Gibson has enjoyed his own time in the limelight with headline-hitting discoveries of a shrouded figure in a Roman-era tomb in Jerusalem and inscriptions in a cave in the Judean Hills that he linked to John the Baptist.

But he says there is a wide gulf between floating scholarly hypotheses that spark the popular imagination and wild claims made by commercial film producers.

"The public doesn't distinguish between informed opinion and speculation and fantasy—to them it's all the same," says Gibson. "We are professionals in different fields. It annoys me because I'm tarred with the same brush as people who do speculate and work in terms of fantasies."

Emotions can run high. Joe Zias, a former IAA inspector and one of Jacobovici's most strident critics, proudly boasted that his criticism of the Lost Tomb film had led to its being quietly dropped by the Discovery Channel and said that by concerted action the scholarly community might bury future projects. Jacobovici responded by filing a lawsuit, accusing Zias of defamation and demanding $1-million in damages.

One academic who has collaborated with Jacobovici says people are too worked up about the ways in which the filmmaker uses archaeology. James D. Tabor, chair of the department of religious studies at the University of North Carolina at Charlotte, appeared in The Lost Tomb of Jesus, about a Roman-era burial cave in Talpiot, Jerusalem, and wrote The Jesus Dynasty, a book that chimed with the film's thesis. The two have written a new book, The Jesus Discovery: The New Archaeological Find That Reveals the Birth of Christianity, to accompany their latest documentary.

"I'm happy working with him," says Tabor. "Simcha and I are close enough friends that if we have differences, we hash them out. Because I'm a scholar, not a filmmaker, I would like more cautionary statements all the way through, but it probably would lessen the drama."

He says the controversy about their work stems from either professional pride or religious belief.

"It brought together the strangest bedfellows—archaeologists and evangelical Christians," he says. "The archaeologists didn't want to admit they had overlooked the most important and interesting discovery in the history of archaeology. It was a little embarrassing. The evangelicals obviously hate it because it can't be Jesus whose body went to heaven."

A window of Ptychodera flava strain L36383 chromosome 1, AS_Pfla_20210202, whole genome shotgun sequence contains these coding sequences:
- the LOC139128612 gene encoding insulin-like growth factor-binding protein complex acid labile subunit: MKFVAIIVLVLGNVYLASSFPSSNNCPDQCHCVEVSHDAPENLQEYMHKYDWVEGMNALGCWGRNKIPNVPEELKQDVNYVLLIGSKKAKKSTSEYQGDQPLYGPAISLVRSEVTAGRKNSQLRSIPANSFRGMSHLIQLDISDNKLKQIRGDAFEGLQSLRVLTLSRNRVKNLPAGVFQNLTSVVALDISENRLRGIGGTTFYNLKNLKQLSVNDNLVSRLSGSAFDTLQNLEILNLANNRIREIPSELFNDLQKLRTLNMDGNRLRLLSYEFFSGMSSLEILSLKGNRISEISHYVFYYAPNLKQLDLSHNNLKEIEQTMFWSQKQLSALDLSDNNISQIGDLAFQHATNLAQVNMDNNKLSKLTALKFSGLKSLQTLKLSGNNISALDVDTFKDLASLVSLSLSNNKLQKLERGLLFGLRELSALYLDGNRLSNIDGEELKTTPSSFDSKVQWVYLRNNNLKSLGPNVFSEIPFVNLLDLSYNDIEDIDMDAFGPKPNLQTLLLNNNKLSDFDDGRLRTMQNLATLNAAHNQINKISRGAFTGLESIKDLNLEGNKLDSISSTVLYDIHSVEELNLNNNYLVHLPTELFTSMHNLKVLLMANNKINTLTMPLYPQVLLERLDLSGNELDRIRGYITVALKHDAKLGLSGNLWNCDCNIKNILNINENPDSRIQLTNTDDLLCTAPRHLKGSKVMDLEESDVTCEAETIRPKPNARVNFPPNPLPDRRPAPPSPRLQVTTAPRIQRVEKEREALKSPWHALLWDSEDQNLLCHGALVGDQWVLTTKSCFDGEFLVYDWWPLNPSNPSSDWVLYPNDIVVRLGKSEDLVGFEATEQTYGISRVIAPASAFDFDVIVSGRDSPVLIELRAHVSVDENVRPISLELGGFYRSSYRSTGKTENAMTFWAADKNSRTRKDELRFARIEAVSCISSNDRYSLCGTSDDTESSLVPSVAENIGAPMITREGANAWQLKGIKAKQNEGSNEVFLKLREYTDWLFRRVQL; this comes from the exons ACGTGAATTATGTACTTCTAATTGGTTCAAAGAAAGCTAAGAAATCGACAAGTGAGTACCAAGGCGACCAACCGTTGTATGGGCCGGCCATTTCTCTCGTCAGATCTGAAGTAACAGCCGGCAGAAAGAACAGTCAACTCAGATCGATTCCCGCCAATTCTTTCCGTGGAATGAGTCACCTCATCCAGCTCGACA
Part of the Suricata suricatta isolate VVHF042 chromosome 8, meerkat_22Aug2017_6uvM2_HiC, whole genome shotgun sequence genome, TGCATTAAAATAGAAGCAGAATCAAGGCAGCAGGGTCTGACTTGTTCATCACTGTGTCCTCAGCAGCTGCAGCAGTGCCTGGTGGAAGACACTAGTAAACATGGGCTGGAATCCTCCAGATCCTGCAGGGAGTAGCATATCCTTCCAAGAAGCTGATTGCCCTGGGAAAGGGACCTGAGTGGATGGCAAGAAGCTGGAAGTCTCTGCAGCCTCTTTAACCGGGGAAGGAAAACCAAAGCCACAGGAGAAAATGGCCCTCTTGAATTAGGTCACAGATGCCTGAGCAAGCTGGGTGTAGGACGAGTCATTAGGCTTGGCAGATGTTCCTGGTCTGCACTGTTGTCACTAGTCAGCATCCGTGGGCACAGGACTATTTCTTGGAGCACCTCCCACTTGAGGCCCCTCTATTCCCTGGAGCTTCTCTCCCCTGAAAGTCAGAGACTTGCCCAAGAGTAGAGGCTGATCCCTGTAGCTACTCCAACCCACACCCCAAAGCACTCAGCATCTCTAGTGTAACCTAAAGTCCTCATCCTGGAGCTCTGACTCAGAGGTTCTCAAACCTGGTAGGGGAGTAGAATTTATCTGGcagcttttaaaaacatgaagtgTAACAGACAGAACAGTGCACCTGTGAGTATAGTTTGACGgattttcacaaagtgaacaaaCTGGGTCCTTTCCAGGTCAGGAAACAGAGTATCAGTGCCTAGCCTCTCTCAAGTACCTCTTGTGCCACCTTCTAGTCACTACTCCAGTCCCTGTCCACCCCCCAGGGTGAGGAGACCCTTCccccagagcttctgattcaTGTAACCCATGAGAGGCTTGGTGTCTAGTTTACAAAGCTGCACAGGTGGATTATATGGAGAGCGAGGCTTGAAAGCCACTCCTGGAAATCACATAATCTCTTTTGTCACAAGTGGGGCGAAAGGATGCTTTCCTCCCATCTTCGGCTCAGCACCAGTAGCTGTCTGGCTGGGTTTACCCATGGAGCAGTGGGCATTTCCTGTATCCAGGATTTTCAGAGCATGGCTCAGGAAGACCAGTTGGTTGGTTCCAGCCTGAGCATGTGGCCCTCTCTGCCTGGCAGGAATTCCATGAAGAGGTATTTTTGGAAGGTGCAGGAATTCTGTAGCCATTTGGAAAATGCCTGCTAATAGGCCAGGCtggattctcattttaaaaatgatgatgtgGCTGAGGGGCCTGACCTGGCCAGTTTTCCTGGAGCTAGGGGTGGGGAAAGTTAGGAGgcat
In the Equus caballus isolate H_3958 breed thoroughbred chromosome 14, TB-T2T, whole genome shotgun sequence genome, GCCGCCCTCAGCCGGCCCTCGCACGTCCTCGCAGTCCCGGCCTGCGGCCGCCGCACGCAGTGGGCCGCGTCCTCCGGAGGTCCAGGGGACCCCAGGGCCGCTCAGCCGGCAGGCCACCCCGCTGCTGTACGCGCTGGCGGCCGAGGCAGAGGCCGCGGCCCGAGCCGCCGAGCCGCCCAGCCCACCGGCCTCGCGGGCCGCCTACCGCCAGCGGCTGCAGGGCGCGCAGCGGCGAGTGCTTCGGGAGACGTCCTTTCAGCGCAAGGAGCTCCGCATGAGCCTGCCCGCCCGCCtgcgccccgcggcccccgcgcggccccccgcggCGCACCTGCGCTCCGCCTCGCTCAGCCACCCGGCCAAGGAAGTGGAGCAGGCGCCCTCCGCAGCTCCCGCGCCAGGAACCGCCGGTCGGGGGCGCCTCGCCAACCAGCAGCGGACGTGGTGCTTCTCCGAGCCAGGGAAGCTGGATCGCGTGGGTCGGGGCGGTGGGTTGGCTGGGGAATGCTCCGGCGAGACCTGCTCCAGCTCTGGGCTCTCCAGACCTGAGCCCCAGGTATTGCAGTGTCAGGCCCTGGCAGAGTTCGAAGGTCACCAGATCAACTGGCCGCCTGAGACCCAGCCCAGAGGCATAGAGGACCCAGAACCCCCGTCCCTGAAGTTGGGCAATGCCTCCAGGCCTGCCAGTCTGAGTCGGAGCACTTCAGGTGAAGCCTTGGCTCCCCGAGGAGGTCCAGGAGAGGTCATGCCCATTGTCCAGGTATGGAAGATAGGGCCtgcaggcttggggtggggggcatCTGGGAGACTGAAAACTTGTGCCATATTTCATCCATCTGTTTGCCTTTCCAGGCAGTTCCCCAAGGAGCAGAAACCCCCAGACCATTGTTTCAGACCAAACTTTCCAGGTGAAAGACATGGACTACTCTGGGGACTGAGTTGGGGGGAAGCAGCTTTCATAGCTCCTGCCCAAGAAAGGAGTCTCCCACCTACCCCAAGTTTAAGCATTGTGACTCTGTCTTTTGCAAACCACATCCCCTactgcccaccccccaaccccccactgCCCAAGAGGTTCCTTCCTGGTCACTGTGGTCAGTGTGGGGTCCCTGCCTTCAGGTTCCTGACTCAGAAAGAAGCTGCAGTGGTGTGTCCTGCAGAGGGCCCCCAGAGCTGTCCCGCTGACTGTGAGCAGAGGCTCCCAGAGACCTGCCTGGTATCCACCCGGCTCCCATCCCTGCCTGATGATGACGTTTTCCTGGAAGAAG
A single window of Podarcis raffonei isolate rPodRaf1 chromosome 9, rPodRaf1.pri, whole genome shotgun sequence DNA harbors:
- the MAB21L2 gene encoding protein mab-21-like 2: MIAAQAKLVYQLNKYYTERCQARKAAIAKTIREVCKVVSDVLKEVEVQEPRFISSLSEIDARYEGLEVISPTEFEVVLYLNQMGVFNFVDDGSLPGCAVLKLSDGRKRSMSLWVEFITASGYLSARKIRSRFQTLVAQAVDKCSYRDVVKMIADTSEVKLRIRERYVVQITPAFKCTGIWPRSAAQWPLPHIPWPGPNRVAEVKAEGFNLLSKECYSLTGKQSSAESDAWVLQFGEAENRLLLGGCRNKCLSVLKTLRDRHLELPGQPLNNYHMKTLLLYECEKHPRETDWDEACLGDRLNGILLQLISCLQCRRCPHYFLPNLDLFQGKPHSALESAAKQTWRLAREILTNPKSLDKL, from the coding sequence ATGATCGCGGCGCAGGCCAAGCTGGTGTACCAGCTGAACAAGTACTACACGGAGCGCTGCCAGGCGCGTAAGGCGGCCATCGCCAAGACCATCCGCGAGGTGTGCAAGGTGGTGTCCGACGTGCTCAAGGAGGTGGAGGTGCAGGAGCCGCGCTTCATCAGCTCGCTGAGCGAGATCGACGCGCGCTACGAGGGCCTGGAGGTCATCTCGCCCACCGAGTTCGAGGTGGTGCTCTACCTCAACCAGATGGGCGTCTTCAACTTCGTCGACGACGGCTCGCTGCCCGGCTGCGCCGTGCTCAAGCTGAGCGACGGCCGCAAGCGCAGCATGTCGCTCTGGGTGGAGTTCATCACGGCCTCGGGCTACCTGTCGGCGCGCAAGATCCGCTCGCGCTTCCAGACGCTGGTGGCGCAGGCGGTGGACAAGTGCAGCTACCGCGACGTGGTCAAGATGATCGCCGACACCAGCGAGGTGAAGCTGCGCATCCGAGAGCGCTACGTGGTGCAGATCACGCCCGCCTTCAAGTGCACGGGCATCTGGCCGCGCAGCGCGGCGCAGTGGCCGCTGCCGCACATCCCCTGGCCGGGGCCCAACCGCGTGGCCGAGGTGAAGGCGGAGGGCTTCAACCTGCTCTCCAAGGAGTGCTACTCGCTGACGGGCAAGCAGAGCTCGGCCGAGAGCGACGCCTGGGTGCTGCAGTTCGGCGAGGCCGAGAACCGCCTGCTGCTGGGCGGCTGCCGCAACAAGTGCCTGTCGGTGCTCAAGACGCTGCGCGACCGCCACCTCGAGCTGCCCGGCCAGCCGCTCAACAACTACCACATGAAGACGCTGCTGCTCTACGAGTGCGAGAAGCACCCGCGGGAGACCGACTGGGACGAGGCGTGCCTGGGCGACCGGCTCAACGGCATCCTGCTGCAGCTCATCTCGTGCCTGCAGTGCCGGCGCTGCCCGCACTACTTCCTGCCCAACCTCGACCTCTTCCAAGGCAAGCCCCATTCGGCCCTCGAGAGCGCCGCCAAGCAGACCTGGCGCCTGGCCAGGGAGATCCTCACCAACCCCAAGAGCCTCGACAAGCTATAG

As for Jacobovici, he points out that many of the scholars critical of him, including West, are ordained Christian ministers. He says they have a theological agenda, comparing them to "sleeper agents" inside academe.

"This is where it becomes very mean," Jacobovici says. "Everything historical, even if it's good for Christianity, has to be delegitimized, because they decided a long time ago that any Jesus archaeology is bad."

"That means that anyone coming up with anything to do with Jesus is marginalized, dehumanized, delegitimized, and ostracized. They have to make an example of him so that anybody else who might go that way won't dare to challenge them in future," he says.

Jacobovici recalls that the Dead Sea Scrolls were also initially denounced as fakes—in part because they challenged long-held beliefs about the origins of Christianity. He says he is using legitimate journalistic methods to promote public interest and scholarly debate in finds that might otherwise languish for years before being published.

West acknowledges that headline-grabbing stories may provoke good scientific debate but says his criticism has nothing to do with religion.

"He's right that the archaeological guild has done a miserable job in engaging the public," says West. "You have to hand it to him. He has raised the issues, but in my estimation he has raised them the wrong way. He has sensationalized things that shouldn't be sensationalized: the Talpiot tomb, the Jesus nails. Those things are just not real. They are not real archaeological finds, they are not what they are being claimed to be."